Martijn Wieling


2020

pdf bib
LSDC - A comprehensive dataset for Low Saxon Dialect Classification
Janine Siewert | Yves Scherrer | Martijn Wieling | Jörg Tiedemann
Proceedings of the 7th Workshop on NLP for Similar Languages, Varieties and Dialects

We present a new comprehensive dataset for the unstandardised West-Germanic language Low Saxon covering the last two centuries, the majority of modern dialects and various genres, which will be made openly available in connection with the final version of this paper. Since so far no such comprehensive dataset of contemporary Low Saxon exists, this provides a great contribution to NLP research on this language. We also test the use of this dataset for dialect classification by training a few baseline models comparing statistical and neural approaches. The performance of these models shows that in spite of an imbalance in the amount of data per dialect, enough features can be learned for a relatively high classification accuracy.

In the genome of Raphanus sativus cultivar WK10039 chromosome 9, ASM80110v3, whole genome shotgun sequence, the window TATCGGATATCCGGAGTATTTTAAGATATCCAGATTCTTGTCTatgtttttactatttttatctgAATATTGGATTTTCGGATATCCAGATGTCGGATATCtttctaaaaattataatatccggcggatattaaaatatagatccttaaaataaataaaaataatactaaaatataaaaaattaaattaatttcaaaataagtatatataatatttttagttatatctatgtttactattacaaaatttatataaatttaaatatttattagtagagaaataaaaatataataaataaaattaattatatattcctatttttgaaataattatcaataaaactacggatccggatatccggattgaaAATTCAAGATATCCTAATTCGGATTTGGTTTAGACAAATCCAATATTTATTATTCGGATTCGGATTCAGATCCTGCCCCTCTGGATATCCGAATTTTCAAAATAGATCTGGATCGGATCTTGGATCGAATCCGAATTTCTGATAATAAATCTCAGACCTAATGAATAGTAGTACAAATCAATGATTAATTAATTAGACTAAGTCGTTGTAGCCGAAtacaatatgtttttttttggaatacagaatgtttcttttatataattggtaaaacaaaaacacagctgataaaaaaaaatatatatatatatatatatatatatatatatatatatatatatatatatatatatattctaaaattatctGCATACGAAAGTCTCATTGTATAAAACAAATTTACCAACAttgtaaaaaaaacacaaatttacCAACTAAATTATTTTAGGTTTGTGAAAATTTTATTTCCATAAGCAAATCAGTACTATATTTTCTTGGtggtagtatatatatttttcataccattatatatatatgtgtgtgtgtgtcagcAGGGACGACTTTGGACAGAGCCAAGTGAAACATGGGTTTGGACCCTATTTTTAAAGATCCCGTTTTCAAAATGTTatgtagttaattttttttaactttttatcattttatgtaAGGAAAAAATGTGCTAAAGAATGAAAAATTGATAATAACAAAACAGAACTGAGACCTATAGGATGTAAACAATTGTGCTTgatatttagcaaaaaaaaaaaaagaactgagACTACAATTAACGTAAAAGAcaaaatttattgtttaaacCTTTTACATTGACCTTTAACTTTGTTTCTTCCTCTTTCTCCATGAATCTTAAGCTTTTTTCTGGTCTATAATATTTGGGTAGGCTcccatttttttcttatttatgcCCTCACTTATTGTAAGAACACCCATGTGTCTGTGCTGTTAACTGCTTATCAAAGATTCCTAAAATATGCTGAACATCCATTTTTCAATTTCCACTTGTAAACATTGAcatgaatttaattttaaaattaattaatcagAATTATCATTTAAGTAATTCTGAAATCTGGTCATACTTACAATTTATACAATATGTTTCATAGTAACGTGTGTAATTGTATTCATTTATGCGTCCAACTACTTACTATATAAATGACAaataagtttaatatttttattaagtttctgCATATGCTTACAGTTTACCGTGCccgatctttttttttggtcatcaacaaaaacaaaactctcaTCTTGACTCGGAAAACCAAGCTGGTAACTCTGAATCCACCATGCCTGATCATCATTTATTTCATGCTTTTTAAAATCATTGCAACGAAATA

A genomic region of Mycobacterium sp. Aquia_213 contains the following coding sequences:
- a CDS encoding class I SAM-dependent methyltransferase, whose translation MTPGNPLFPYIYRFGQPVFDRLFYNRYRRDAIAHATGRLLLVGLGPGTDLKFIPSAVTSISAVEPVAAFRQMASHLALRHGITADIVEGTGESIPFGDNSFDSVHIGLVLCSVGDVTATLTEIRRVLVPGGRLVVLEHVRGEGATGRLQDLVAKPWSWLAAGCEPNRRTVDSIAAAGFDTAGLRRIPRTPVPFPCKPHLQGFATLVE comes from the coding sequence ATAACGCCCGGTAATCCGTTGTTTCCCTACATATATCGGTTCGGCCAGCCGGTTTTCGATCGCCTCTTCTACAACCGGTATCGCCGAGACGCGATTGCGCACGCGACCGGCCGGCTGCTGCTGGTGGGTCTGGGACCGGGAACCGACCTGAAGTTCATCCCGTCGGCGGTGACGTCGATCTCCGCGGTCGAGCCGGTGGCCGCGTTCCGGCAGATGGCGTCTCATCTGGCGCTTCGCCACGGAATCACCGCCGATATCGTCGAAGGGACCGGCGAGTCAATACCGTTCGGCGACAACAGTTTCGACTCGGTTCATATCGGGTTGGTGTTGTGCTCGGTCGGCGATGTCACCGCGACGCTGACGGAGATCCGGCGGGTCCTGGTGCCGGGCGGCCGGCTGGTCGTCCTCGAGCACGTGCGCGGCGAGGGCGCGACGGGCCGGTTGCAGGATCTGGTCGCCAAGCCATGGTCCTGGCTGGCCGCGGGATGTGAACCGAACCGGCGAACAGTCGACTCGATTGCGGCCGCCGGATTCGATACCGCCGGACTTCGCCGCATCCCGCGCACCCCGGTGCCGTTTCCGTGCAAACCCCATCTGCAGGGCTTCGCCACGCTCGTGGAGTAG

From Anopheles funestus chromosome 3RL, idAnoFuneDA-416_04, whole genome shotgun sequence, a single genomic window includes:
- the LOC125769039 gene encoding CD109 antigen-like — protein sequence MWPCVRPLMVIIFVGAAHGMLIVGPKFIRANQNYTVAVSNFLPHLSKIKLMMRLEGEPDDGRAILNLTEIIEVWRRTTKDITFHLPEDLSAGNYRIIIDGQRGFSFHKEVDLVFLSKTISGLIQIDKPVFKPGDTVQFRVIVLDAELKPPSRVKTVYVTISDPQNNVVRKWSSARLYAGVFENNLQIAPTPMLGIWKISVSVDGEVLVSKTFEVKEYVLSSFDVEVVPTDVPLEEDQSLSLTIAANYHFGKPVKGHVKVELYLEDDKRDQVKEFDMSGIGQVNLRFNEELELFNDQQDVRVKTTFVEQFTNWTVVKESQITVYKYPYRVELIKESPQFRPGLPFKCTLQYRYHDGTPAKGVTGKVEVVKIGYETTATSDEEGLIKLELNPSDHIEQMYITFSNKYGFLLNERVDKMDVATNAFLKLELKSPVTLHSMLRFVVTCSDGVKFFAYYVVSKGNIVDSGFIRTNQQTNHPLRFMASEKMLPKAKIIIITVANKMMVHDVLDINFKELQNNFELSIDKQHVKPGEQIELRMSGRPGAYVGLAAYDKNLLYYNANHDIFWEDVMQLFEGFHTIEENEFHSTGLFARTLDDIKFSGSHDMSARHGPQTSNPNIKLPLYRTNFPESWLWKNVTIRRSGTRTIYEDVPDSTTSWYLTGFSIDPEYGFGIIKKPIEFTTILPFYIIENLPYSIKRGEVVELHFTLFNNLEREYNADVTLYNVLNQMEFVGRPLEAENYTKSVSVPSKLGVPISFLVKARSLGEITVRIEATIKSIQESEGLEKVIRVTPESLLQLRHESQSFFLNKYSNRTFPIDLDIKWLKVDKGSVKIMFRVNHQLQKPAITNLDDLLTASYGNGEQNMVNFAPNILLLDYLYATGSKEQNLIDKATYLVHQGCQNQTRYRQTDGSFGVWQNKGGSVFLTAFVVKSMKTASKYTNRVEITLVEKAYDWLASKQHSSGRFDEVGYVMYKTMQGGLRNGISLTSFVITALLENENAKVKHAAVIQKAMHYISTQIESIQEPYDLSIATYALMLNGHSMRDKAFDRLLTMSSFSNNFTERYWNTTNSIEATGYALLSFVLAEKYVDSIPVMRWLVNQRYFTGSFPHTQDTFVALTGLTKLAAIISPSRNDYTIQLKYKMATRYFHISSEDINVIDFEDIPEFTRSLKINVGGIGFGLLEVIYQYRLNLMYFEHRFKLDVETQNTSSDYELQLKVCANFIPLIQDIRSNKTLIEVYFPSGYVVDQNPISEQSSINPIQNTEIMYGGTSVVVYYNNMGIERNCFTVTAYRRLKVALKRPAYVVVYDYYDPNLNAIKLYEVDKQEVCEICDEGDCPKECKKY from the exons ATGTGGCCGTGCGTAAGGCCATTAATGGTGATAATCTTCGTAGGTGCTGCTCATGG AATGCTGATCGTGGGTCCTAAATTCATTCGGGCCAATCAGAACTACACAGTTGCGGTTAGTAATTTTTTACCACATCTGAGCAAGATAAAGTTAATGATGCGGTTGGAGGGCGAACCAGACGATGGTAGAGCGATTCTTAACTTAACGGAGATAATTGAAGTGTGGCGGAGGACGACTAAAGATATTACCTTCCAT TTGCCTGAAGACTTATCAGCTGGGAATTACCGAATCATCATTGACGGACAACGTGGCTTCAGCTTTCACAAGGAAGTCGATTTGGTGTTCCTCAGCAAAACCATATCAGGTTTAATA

2018

pdf bib
Squib: Reproducibility in Computational Linguistics: Are We Willing to Share?
Martijn Wieling | Josine Rawee | Gertjan van Noord
Computational Linguistics, Volume 44, Issue 4 - December 2018